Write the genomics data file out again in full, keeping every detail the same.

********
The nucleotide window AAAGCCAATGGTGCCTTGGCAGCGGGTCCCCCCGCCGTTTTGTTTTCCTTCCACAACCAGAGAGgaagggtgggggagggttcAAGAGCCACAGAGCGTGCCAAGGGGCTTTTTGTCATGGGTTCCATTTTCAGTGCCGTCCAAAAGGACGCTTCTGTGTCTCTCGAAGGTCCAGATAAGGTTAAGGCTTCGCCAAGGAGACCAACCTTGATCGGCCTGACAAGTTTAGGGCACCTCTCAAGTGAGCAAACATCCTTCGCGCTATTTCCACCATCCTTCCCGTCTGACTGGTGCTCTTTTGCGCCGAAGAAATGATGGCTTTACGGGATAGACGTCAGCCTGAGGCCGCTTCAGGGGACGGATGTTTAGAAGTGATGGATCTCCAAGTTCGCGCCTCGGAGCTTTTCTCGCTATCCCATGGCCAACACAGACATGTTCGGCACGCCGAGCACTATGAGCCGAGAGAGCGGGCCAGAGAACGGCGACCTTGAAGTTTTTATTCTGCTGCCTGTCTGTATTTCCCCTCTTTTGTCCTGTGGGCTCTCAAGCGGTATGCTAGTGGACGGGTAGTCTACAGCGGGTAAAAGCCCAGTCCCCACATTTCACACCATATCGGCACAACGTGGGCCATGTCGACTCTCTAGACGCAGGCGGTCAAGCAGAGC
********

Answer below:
The nucleotide window AAAGCCAATGGTGCCTTGGCAGCGGGTCCCCCCGCCGTTTTGTTTTCCTTCCACAACCAGAGAGgaagggtgggggagggttcAAGAGCCACAGAGCGTGCCAAGGGGCTTTTTGTCATGGGTTCCATTTTCAGTGCCGTCCAAAAGGACGCTTCTGTGTCTCTCGAAGGTCCAGATAAGGTTAAGGCTTCGCCAAGGAGACCAACCTTGATCGGCCTGACAAGTTTAGGGCACCTCTCAAGTGAGCAAACATCCTTCGCGCTATTTCCACCATCCTTCCCGTCTGACTGGTGCTCTTTTGCGCCGAAGAAATGATGGCTTTACGGGATAGACGTCAGCCTGAGGCCGCTTCAGGGGACGGATGTTTAGAAGTGATGGATCTCCAAGTTCGCGCCTCGGAGCTTTTCTCGCTATCCCATGGCCAACACAGACATGTTCGGCACGCCGAGCACTATGAGCCGAGAGAGCGGGCCAGAGAACGGCGACCTTGAAGTTTTTATTCTGCTGCCTGTCTGTATTTCCCCTCTTTTGTCCTGTGGGCTCTCAAGCGGTATGCTAGTGGACGGGTAGTCTACAGCGGGTAAAAGCCCAGTCCCCACATTTCACACCATATCGGCACAACGTGGGCCATGTCGACTCTCTAGACGCAGGCGGTCAAGCAGAGC